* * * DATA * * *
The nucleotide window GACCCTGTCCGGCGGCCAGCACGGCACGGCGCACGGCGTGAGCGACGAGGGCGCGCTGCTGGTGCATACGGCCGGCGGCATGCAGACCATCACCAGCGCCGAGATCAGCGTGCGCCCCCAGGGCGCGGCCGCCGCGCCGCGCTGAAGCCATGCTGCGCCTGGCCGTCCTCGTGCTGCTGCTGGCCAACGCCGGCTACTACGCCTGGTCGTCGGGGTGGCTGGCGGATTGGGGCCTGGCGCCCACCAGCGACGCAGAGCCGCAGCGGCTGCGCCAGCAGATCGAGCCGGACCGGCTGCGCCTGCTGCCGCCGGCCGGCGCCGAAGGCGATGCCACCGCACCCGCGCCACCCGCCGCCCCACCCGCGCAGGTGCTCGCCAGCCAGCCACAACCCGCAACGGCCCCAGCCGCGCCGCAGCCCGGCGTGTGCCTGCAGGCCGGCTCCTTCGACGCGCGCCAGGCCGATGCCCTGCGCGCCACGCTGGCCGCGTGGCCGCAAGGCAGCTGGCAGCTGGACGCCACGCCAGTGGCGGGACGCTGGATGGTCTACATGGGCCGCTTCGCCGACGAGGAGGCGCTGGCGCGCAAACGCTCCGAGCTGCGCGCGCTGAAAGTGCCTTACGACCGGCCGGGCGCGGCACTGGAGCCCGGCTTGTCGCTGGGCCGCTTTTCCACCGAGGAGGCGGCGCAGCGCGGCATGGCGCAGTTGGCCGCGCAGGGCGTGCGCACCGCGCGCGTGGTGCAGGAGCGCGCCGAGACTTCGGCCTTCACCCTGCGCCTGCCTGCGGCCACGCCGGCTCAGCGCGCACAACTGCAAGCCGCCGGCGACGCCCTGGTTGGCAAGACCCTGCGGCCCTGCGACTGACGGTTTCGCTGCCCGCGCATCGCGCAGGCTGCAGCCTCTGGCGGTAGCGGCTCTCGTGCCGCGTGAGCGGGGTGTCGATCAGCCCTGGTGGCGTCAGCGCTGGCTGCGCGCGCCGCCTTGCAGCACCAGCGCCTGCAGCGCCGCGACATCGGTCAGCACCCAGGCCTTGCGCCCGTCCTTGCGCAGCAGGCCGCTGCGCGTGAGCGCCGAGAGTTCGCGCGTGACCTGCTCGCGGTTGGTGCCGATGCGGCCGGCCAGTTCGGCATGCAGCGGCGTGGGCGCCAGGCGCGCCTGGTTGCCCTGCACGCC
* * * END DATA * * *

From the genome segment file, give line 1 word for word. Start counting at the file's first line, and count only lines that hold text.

The nucleotide window GACCCTGTCCGGCGGCCAGCACGGCACGGCGCACGGCGTGAGCGACGAGGGCGCGCTGCTGGTGCATACGGCCGGCGGCATGCAGACCATCACCAGCGCCGAGATCAGCGTGCGCCCCCAGGGCGCGGCCGCCGCGCCGCGCTGAAGCCATGCTGCGCCTGGCCGTCCTCGTGCTGCTGCTGGCCAACGCCGGCTACTACGCCTGGTCGTCGGGGTGGCTGGCGGATTGGGGCCTGGCGCCCACCAGCGACGCAGAGCCGCAGCGGCTGCGCCAGCAGATCGAGCCGGACCGGCTGCGCCTGCTGCCGCCGGCCGGCGCCGAAGGCGATGCCACCGCACCCGCGCCACCCGCCGCCCCACCCGCGCAGGTGCTCGCCAGCCAGCCACAACCCGCAACGGCCCCAGCCGCGCCGCAGCCCGGCGTGTGCCTGCAGGCCGGCTCCTTCGACGCGCGCCAGGCCGATGCCCTGCGCGCCACGCTGGCCGCGTGGCCGCAAGGCAGCTGGCAGCTGGACGCCACGCCAGTGGCGGGACGCTGGATGGTCTACATGGGCCGCTTCGCCGACGAGGAGGCGCTGGCGCGCAAACGCTCCGAGCTGCGCGCGCTGAAAGTGCCTTACGACCGGCCGGGCGCGGCACTGGAGCCCGGCTTGTCGCTGGGCCGCTTTTCCACCGAGGAGGCGGCGCAGCGCGGCATGGCGCAGTTGGCCGCGCAGGGCGTGCGCACCGCGCGCGTGGTGCAGGAGCGCGCCGAGACTTCGGCCTTCACCCTGCGCCTGCCTGCGGCCACGCCGGCTCAGCGCGCACAACTGCAAGCCGCCGGCGACGCCCTGGTTGGCAAGACCCTGCGGCCCTGCGACTGACGGTTTCGCTGCCCGCGCATCGCGCAGGCTGCAGCCTCTGGCGGTAGCGGCTCTCGTGCCGCGTGAGCGGGGTGTCGATCAGCCCTGGTGGCGTCAGCGCTGGCTGCGCGCGCCGCCTTGCAGCACCAGCGCCTGCAGCGCCGCGACATCGGTCAGCACCCAGGCCTTGCGCCCGTCCTTGCGCAGCAGGCCGCTGCGCGTGAGCGCCGAGAGTTCGCGCGTGACCTGCTCGCGGTTGGTGCCGATGCGGCCGGCCAGTTCGGCATGCAGCGGCGTGGGCGCCAGGCGCGCCTGGTTGCCCTGCACGCC